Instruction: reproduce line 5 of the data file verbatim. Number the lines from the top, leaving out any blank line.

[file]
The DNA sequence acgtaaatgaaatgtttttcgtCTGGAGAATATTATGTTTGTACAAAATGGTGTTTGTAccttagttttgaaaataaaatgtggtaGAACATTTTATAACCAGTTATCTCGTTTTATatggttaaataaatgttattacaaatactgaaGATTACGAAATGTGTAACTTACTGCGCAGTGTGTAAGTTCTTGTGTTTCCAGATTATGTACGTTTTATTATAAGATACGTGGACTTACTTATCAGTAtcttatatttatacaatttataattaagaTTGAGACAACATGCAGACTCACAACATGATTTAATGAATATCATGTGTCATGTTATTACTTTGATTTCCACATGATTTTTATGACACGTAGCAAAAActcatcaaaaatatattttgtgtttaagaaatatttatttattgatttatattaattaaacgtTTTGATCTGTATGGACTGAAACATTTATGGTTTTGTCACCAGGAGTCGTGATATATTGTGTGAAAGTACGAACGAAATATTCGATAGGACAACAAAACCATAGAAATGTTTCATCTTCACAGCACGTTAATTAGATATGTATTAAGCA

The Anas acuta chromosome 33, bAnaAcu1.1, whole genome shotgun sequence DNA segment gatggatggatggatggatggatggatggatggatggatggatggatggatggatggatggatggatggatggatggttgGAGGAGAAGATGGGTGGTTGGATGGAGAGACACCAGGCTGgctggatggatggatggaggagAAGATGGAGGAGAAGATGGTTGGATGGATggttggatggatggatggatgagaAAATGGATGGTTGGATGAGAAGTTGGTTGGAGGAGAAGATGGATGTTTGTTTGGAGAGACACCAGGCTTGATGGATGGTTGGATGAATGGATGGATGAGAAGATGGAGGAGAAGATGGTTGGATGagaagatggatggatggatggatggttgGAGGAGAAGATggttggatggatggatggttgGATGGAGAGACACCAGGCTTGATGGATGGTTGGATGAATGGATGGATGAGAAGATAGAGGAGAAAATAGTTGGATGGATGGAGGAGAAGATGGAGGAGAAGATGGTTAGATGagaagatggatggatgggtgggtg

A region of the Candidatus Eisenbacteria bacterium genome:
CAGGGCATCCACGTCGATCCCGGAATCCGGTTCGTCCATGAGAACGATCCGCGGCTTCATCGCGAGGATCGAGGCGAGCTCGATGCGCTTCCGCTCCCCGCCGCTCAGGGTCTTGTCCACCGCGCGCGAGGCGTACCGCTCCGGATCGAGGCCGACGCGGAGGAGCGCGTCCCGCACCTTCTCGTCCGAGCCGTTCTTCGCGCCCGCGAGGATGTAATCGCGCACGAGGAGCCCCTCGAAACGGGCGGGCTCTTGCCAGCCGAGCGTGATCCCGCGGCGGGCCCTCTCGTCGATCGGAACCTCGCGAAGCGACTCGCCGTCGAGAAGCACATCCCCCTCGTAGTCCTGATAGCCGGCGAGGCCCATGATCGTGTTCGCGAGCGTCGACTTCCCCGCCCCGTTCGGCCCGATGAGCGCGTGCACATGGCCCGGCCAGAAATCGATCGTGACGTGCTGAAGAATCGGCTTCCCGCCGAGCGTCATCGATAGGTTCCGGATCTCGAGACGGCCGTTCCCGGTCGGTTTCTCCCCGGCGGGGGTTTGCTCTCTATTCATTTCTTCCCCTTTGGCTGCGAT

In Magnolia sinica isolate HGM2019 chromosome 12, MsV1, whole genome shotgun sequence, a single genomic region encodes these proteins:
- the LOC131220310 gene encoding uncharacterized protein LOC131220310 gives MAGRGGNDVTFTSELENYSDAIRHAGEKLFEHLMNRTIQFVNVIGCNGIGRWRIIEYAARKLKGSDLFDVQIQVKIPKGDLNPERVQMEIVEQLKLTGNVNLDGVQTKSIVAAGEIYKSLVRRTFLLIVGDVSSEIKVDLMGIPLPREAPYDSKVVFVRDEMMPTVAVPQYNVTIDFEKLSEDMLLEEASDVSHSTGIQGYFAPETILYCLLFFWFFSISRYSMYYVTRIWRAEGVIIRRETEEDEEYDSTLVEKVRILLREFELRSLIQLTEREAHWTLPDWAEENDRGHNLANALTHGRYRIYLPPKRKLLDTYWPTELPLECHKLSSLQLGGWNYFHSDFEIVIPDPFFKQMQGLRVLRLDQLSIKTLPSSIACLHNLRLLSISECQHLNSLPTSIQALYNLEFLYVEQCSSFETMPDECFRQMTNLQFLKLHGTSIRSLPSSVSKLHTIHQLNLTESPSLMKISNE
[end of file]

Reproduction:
In Magnolia sinica isolate HGM2019 chromosome 12, MsV1, whole genome shotgun sequence, a single genomic region encodes these proteins: